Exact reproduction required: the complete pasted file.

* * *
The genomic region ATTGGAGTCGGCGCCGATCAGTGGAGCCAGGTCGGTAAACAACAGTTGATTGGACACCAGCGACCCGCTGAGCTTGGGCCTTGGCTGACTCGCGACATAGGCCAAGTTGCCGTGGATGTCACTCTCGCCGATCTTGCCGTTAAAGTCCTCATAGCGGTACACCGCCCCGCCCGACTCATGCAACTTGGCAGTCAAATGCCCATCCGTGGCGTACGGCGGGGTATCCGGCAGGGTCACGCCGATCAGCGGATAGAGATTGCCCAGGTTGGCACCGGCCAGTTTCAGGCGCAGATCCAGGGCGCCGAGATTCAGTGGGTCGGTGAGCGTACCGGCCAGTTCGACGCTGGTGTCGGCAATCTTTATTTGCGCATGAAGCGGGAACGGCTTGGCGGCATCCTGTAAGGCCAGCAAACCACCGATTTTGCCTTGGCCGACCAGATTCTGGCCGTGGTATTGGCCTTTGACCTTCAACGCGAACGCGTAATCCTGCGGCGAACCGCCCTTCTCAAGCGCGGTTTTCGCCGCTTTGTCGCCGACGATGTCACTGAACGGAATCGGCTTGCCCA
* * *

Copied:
The genomic region ATTGGAGTCGGCGCCGATCAGTGGAGCCAGGTCGGTAAACAACAGTTGATTGGACACCAGCGACCCGCTGAGCTTGGGCCTTGGCTGACTCGCGACATAGGCCAAGTTGCCGTGGATGTCACTCTCGCCGATCTTGCCGTTAAAGTCCTCATAGCGGTACACCGCCCCGCCCGACTCATGCAACTTGGCAGTCAAATGCCCATCCGTGGCGTACGGCGGGGTATCCGGCAGGGTCACGCCGATCAGCGGATAGAGATTGCCCAGGTTGGCACCGGCCAGTTTCAGGCGCAGATCCAGGGCGCCGAGATTCAGTGGGTCGGTGAGCGTACCGGCCAGTTCGACGCTGGTGTCGGCAATCTTTATTTGCGCATGAAGCGGGAACGGCTTGGCGGCATCCTGTAAGGCCAGCAAACCACCGATTTTGCCTTGGCCGACCAGATTCTGGCCGTGGTATTGGCCTTTGACCTTCAACGCGAACGCGTAATCCTGCGGCGAACCGCCCTTCTCAAGCGCGGTTTTCGCCGCTTTGTCGCCGACGATGTCACTGAACGGAATCGGCTTGCCCA